22. Please provide information on measures taken to promote and accelerate de facto equality of women and men, including through the adoption of temporary special measures in the field of political life, employment and education (paras. 29 (a) and 35 (a)), based on provisions of the Gender Equality Act and in accordance with article 4 (1) of the Convention and the Committee ’ s general recommendation No. 25 (2004) on temporary special measures. Please also explain whether the Convention is used as a legal framework for their adoption and implementation. Please include information on enforcement, monitoring and outcomes of those measures, supported by statistical data.

23.The Convention, like the Gender Equality Act, serves as a basis for developing measures to promote equality between women and men in various areas of life. As a temporary special measure, Liechtenstein has offered a politics course for women for the past 14 years. The aim of this course is to increase the proportion of women in political office. Women are to be empowered and encouraged to contribute their concerns and potential to political bodies and the general public. This measure has proven to be particularly useful for the participating women, which is why the politics course will be offered again in 2018. Approximately 140 women have taken part in the politics course so far, some of whom subsequently became active in public and political functions.

24.The sharp decline in female Members of Parliament in the parliamentary elections of 2017 triggered a social debate on the introduction of a quota for women in Liechtenstein. Party presidents, Members of Parliament and Government Ministers, as well as voters are taking an active part in public events, letters to the editor, and various other forums in discussing the reasons for the low election chances of women and the necessary measures to improve the situation. I.a. the “Hi, Quota” (Hoi Quote) association was created, which advocates the introduction of a quota for women.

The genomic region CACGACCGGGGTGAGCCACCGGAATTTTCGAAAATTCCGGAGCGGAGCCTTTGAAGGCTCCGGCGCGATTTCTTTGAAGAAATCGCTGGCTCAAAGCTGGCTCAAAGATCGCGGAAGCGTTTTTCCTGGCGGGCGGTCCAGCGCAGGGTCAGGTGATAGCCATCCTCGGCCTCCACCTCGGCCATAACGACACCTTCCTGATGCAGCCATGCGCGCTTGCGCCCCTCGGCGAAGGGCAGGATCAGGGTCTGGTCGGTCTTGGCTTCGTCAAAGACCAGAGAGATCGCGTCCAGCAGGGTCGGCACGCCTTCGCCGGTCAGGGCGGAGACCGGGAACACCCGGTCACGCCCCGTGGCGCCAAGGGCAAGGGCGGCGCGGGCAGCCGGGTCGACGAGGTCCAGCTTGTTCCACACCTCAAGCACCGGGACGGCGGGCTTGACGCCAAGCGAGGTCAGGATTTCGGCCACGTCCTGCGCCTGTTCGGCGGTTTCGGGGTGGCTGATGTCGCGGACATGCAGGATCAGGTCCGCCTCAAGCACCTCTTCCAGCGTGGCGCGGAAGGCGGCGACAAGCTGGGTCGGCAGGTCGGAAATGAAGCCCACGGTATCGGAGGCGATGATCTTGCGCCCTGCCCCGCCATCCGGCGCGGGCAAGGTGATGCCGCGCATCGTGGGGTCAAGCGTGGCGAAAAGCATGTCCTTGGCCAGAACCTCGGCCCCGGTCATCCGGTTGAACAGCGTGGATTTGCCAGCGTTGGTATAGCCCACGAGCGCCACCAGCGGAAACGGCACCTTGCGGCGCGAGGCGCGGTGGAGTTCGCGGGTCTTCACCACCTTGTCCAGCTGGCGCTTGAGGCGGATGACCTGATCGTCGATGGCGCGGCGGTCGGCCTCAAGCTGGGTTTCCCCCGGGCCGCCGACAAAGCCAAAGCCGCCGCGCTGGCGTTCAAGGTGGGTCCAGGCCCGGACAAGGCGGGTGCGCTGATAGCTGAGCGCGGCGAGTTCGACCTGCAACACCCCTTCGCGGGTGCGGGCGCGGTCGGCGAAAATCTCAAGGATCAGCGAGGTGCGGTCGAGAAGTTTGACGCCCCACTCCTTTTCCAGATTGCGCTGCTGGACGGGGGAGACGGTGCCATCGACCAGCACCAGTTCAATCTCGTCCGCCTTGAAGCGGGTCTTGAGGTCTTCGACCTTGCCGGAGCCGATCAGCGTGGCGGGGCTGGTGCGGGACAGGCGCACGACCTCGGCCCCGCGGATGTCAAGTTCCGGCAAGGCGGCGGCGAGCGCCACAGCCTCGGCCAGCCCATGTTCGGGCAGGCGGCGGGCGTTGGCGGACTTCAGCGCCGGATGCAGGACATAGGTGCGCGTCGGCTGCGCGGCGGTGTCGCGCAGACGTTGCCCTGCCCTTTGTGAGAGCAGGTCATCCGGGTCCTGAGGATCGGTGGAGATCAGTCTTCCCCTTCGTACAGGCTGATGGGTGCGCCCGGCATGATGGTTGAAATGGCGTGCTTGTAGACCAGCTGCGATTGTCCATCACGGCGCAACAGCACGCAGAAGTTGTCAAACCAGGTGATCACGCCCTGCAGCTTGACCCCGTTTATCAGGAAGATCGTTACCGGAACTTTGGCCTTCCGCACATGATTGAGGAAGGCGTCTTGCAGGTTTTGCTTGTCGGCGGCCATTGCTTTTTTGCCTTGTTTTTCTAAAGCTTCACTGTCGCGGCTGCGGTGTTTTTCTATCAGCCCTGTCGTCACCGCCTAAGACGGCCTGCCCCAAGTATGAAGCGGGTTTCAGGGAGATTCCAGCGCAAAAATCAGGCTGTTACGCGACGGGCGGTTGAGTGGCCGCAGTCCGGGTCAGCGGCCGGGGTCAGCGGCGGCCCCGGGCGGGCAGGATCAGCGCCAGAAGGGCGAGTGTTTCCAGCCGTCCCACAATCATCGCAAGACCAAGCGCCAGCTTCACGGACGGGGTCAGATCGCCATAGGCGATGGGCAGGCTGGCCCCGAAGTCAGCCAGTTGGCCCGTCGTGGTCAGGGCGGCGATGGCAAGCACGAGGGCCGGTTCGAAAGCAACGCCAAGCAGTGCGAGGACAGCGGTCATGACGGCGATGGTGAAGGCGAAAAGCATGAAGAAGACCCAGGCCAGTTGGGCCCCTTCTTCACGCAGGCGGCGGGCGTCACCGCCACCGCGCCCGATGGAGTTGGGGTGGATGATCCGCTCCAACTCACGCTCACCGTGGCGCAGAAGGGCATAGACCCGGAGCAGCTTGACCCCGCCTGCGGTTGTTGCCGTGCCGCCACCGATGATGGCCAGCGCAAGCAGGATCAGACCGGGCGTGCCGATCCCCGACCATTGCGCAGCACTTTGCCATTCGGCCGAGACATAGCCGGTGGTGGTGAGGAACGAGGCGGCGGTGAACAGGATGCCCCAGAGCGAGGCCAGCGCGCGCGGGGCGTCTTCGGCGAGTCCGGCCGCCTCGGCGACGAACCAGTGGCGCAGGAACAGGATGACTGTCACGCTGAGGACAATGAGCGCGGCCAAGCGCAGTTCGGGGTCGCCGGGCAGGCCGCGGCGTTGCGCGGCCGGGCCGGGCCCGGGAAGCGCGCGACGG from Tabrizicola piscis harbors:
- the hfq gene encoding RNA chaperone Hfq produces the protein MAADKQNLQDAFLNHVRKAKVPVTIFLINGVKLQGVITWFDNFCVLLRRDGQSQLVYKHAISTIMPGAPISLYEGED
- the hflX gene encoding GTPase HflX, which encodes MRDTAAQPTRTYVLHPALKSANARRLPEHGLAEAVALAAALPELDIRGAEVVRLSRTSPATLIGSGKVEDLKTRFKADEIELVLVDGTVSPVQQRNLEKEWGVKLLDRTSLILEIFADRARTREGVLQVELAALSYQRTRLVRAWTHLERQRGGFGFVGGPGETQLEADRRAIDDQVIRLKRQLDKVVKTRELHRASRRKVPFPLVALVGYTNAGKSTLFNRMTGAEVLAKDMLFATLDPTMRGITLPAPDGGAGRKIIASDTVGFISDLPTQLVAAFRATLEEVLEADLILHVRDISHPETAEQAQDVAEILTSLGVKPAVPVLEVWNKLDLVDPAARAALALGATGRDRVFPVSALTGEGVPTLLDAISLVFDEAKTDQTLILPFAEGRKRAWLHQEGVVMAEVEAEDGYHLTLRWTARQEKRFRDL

25.Every year, the Equal Opportunities Unit of the Office of Social Services provides financial resources to promote equal opportunities. In 2018, these amount to approximately CHF 110,000, of which about CHF 30,000 will be invested in NGO projects, CHF 15,000 for the women’s politics course, CHF 30,000 for the Equal Opportunities Award (organisation + prize money), and CHF 5,000 for the human rights report prepared by the Liechtenstein Institute. Approximately CHF 30,000 will be invested in the implementation of the Equal Opportunities Unit’s own projects, such as an open discussion round of women and men with Members of Parliament planned for March 2018, the “Role Models” exhibition scheduled for 2018, and a planned event on the compatibility of family and work. To measure the concrete benefit of public support, NGOs whose projects receive substantial financial support from the Equal Opportunities Unit send the Unit final reports evaluating the impact of the projects. The larger projects carried out by the Equal Opportunities Unit are also evaluated with regard to their ability to reach the target group, public relations, and funds used.

26.For further measures to promote de facto equality of women in education and the workplace, please see the answers to questions 6 and 10–14.

Stereotypes and harmful practices

27. Please provide information on the implementation and monitoring of measures taken to changing attitudes concerning the traditional roles of women in the family and in society, and on the effectiveness of those measures. Please specify the measures taken to address the stereotyped portrayal of women, including migrant women in the media. Please also indicate whether the State party has adopted a comprehensive policy, targeted at women and men, boys and girls to combat such traditional stereotypes, as previously recommended by the committee (para. 19 (a)) and accepted by the State party during the universal periodic review ( A/HRC/23/14 ).

28.For the purpose of counteracting gender-specific role models and stereotypes, various initiatives have been taken in Liechtenstein in recent years. Awareness-raising projects are carried out especially in schools as well as with young people and young adults. Children and young people are sensitised to gender equality issues and motivated to learn about occupations that are not gender-typical. They are encouraged not to be guided by stereotypical roles when choosing a career.